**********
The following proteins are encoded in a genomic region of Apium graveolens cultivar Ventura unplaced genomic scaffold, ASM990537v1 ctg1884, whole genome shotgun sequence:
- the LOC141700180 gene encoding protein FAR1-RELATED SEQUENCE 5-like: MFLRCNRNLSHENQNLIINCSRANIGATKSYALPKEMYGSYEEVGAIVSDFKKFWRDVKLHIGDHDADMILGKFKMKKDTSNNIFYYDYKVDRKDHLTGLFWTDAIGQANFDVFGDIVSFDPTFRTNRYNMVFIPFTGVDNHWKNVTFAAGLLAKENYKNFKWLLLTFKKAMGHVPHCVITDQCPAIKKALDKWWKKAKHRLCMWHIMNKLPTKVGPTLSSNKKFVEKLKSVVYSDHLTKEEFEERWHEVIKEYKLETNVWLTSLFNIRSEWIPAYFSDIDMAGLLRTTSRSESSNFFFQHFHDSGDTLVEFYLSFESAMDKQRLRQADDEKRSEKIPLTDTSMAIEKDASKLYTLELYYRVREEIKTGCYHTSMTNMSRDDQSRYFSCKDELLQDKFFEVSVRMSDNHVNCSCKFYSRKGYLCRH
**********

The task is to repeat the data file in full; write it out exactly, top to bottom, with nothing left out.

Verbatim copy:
The following proteins are encoded in a genomic region of Apium graveolens cultivar Ventura unplaced genomic scaffold, ASM990537v1 ctg1884, whole genome shotgun sequence:
- the LOC141700180 gene encoding protein FAR1-RELATED SEQUENCE 5-like: MFLRCNRNLSHENQNLIINCSRANIGATKSYALPKEMYGSYEEVGAIVSDFKKFWRDVKLHIGDHDADMILGKFKMKKDTSNNIFYYDYKVDRKDHLTGLFWTDAIGQANFDVFGDIVSFDPTFRTNRYNMVFIPFTGVDNHWKNVTFAAGLLAKENYKNFKWLLLTFKKAMGHVPHCVITDQCPAIKKALDKWWKKAKHRLCMWHIMNKLPTKVGPTLSSNKKFVEKLKSVVYSDHLTKEEFEERWHEVIKEYKLETNVWLTSLFNIRSEWIPAYFSDIDMAGLLRTTSRSESSNFFFQHFHDSGDTLVEFYLSFESAMDKQRLRQADDEKRSEKIPLTDTSMAIEKDASKLYTLELYYRVREEIKTGCYHTSMTNMSRDDQSRYFSCKDELLQDKFFEVSVRMSDNHVNCSCKFYSRKGYLCRH